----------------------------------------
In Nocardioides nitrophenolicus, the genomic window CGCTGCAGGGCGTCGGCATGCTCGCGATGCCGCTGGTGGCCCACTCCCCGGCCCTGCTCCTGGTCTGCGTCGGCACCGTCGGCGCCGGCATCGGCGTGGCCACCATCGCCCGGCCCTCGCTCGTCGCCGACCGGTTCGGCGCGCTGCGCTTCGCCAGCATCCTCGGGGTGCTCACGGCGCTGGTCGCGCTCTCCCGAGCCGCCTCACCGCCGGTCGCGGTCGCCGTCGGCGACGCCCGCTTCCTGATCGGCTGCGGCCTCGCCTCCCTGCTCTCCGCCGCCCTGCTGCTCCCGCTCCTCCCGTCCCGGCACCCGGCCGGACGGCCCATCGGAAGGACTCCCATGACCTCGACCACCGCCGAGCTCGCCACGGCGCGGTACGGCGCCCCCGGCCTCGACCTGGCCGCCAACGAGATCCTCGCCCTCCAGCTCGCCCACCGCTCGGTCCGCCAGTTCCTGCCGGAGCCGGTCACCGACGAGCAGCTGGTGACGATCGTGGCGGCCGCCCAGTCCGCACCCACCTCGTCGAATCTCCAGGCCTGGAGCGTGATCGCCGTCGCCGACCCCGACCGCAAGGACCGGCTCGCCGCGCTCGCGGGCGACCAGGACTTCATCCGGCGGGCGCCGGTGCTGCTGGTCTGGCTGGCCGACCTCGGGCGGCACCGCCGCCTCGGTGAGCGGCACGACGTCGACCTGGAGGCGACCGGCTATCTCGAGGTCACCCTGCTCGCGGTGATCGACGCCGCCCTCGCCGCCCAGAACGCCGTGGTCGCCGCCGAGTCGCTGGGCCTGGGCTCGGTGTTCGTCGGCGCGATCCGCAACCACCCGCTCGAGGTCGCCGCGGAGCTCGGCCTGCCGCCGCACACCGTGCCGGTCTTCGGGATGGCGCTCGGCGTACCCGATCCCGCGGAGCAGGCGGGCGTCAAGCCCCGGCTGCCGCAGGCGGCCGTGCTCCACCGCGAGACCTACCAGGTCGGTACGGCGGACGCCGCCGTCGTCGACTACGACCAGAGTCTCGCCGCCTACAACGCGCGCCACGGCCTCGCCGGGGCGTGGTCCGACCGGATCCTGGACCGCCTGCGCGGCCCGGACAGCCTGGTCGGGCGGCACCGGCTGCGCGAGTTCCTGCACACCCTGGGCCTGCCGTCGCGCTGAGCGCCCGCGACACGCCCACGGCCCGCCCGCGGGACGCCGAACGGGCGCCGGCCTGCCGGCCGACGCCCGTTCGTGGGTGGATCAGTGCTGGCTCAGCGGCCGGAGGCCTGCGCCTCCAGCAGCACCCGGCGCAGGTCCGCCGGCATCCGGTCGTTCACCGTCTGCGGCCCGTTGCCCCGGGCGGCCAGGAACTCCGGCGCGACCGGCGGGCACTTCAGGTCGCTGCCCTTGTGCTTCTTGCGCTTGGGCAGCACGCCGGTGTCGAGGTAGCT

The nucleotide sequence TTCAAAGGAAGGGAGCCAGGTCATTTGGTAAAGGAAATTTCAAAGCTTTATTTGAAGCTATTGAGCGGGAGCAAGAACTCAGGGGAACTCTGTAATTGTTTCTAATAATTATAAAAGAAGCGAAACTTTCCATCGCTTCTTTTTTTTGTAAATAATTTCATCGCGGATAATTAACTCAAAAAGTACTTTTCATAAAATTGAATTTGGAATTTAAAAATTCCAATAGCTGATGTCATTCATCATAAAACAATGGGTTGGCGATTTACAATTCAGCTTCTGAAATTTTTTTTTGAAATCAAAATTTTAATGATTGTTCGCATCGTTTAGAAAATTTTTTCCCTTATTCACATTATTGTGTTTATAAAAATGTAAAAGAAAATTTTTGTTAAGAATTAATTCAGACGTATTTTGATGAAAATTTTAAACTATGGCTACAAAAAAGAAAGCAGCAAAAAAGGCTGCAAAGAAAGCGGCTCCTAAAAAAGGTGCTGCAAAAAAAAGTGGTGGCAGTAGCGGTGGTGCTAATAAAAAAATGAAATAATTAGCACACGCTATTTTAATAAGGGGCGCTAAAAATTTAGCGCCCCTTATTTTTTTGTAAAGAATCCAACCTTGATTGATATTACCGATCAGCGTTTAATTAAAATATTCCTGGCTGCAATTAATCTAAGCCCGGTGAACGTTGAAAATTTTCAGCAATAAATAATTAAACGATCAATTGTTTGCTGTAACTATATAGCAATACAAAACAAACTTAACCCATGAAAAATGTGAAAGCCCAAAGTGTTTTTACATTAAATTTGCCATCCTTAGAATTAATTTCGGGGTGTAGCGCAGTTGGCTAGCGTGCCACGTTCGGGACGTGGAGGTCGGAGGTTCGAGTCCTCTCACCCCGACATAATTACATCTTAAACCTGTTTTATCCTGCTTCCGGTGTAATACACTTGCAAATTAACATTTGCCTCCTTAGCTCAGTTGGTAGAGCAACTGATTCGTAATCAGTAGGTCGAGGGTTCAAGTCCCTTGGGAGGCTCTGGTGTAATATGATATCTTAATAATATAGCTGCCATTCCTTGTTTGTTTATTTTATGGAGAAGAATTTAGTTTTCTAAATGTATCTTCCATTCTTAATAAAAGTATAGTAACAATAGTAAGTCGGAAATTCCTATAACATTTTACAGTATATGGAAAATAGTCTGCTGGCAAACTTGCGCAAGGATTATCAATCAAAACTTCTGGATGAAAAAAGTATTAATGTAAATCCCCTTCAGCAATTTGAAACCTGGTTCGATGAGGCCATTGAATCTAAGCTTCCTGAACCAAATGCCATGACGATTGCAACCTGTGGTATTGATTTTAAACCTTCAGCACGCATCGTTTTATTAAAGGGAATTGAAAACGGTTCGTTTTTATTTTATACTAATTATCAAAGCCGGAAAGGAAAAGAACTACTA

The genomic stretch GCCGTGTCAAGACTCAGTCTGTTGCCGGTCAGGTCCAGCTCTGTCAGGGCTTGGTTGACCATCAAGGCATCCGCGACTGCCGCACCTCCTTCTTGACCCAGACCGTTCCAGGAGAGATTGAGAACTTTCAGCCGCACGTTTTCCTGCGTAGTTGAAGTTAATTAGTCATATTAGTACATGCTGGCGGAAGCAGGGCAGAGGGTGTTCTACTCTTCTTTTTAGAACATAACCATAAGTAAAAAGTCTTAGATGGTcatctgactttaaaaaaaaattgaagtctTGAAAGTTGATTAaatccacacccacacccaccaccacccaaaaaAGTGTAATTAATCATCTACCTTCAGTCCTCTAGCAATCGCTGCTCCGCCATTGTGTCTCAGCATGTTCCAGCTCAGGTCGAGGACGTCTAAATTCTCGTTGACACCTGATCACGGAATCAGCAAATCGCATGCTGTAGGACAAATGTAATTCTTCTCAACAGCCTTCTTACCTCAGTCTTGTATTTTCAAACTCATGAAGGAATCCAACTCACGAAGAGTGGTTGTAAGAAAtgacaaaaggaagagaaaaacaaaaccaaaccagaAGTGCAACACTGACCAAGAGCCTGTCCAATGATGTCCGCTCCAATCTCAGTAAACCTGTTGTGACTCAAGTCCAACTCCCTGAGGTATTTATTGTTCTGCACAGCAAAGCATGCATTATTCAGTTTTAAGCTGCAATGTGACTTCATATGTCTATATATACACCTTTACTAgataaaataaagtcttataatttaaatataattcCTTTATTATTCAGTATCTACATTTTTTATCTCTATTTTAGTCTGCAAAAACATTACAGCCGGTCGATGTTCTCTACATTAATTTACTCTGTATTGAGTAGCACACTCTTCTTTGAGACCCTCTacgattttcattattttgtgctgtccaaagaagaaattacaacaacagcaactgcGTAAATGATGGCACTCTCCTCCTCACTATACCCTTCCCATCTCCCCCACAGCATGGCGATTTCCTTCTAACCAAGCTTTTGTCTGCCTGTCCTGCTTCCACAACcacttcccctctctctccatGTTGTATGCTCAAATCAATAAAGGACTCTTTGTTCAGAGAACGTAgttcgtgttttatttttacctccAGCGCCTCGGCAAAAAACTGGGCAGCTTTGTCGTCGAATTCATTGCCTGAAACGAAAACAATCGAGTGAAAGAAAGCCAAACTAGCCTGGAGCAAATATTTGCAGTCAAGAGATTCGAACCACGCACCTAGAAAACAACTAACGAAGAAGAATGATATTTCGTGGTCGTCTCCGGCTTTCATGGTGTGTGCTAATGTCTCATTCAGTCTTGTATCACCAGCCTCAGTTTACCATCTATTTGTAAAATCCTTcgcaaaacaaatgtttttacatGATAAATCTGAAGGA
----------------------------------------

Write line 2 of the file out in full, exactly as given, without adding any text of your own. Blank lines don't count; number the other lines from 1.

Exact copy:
The nucleotide sequence TTCAAAGGAAGGGAGCCAGGTCATTTGGTAAAGGAAATTTCAAAGCTTTATTTGAAGCTATTGAGCGGGAGCAAGAACTCAGGGGAACTCTGTAATTGTTTCTAATAATTATAAAAGAAGCGAAACTTTCCATCGCTTCTTTTTTTTGTAAATAATTTCATCGCGGATAATTAACTCAAAAAGTACTTTTCATAAAATTGAATTTGGAATTTAAAAATTCCAATAGCTGATGTCATTCATCATAAAACAATGGGTTGGCGATTTACAATTCAGCTTCTGAAATTTTTTTTTGAAATCAAAATTTTAATGATTGTTCGCATCGTTTAGAAAATTTTTTCCCTTATTCACATTATTGTGTTTATAAAAATGTAAAAGAAAATTTTTGTTAAGAATTAATTCAGACGTATTTTGATGAAAATTTTAAACTATGGCTACAAAAAAGAAAGCAGCAAAAAAGGCTGCAAAGAAAGCGGCTCCTAAAAAAGGTGCTGCAAAAAAAAGTGGTGGCAGTAGCGGTGGTGCTAATAAAAAAATGAAATAATTAGCACACGCTATTTTAATAAGGGGCGCTAAAAATTTAGCGCCCCTTATTTTTTTGTAAAGAATCCAACCTTGATTGATATTACCGATCAGCGTTTAATTAAAATATTCCTGGCTGCAATTAATCTAAGCCCGGTGAACGTTGAAAATTTTCAGCAATAAATAATTAAACGATCAATTGTTTGCTGTAACTATATAGCAATACAAAACAAACTTAACCCATGAAAAATGTGAAAGCCCAAAGTGTTTTTACATTAAATTTGCCATCCTTAGAATTAATTTCGGGGTGTAGCGCAGTTGGCTAGCGTGCCACGTTCGGGACGTGGAGGTCGGAGGTTCGAGTCCTCTCACCCCGACATAATTACATCTTAAACCTGTTTTATCCTGCTTCCGGTGTAATACACTTGCAAATTAACATTTGCCTCCTTAGCTCAGTTGGTAGAGCAACTGATTCGTAATCAGTAGGTCGAGGGTTCAAGTCCCTTGGGAGGCTCTGGTGTAATATGATATCTTAATAATATAGCTGCCATTCCTTGTTTGTTTATTTTATGGAGAAGAATTTAGTTTTCTAAATGTATCTTCCATTCTTAATAAAAGTATAGTAACAATAGTAAGTCGGAAATTCCTATAACATTTTACAGTATATGGAAAATAGTCTGCTGGCAAACTTGCGCAAGGATTATCAATCAAAACTTCTGGATGAAAAAAGTATTAATGTAAATCCCCTTCAGCAATTTGAAACCTGGTTCGATGAGGCCATTGAATCTAAGCTTCCTGAACCAAATGCCATGACGATTGCAACCTGTGGTATTGATTTTAAACCTTCAGCACGCATCGTTTTATTAAAGGGAATTGAAAACGGTTCGTTTTTATTTTATACTAATTATCAAAGCCGGAAAGGAAAAGAACTACTA